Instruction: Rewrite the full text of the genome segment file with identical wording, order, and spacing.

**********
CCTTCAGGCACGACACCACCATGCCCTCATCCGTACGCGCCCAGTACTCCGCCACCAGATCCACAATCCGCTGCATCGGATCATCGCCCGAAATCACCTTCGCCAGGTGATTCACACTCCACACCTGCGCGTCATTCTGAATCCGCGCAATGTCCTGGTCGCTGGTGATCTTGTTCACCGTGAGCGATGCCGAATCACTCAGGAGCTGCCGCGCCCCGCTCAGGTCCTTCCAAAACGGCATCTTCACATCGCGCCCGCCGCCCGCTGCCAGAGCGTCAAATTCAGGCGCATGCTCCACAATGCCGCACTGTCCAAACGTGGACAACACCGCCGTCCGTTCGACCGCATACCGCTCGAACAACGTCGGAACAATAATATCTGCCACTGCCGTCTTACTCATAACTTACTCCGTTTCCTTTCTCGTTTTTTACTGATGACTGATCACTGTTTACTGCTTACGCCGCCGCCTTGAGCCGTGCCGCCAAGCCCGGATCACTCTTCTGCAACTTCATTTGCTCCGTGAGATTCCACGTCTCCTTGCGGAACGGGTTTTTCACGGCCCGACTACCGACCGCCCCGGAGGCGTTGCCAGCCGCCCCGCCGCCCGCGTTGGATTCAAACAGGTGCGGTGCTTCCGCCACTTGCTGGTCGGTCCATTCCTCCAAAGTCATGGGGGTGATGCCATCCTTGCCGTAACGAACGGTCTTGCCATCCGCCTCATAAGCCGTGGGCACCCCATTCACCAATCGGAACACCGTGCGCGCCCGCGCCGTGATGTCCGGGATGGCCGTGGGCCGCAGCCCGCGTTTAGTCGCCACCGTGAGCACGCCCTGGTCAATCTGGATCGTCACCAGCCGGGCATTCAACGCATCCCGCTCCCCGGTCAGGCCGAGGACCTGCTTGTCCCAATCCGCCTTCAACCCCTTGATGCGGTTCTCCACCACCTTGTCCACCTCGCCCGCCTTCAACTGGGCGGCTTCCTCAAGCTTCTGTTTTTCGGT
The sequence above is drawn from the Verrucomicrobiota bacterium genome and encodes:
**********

CCTTCAGGCACGACACCACCATGCCCTCATCCGTACGCGCCCAGTACTCCGCCACCAGATCCACAATCCGCTGCATCGGATCATCGCCCGAAATCACCTTCGCCAGGTGATTCACACTCCACACCTGCGCGTCATTCTGAATCCGCGCAATGTCCTGGTCGCTGGTGATCTTGTTCACCGTGAGCGATGCCGAATCACTCAGGAGCTGCCGCGCCCCGCTCAGGTCCTTCCAAAACGGCATCTTCACATCGCGCCCGCCGCCCGCTGCCAGAGCGTCAAATTCAGGCGCATGCTCCACAATGCCGCACTGTCCAAACGTGGACAACACCGCCGTCCGTTCGACCGCATACCGCTCGAACAACGTCGGAACAATAATATCTGCCACTGCCGTCTTACTCATAACTTACTCCGTTTCCTTTCTCGTTTTTTACTGATGACTGATCACTGTTTACTGCTTACGCCGCCGCCTTGAGCCGTGCCGCCAAGCCCGGATCACTCTTCTGCAACTTCATTTGCTCCGTGAGATTCCACGTCTCCTTGCGGAACGGGTTTTTCACGGCCCGACTACCGACCGCCCCGGAGGCGTTGCCAGCCGCCCCGCCGCCCGCGTTGGATTCAAACAGGTGCGGTGCTTCCGCCACTTGCTGGTCGGTCCATTCCTCCAAAGTCATGGGGGTGATGCCATCCTTGCCGTAACGAACGGTCTTGCCATCCGCCTCATAAGCCGTGGGCACCCCATTCACCAATCGGAACACCGTGCGCGCCCGCGCCGTGATGTCCGGGATGGCCGTGGGCCGCAGCCCGCGTTTAGTCGCCACCGTGAGCACGCCCTGGTCAATCTGGATCGTCACCAGCCGGGCATTCAACGCATCCCGCTCCCCGGTCAGGCCGAGGACCTGCTTGTCCCAATCCGCCTTCAACCCCTTGATGCGGTTCTCCACCACCTTGTCCACCTCGCCCGCCTTCAACTGGGCGGCTTCCTCAAGCTTCTGTTTTTCGGT
The sequence above is drawn from the Verrucomicrobiota bacterium genome and encodes: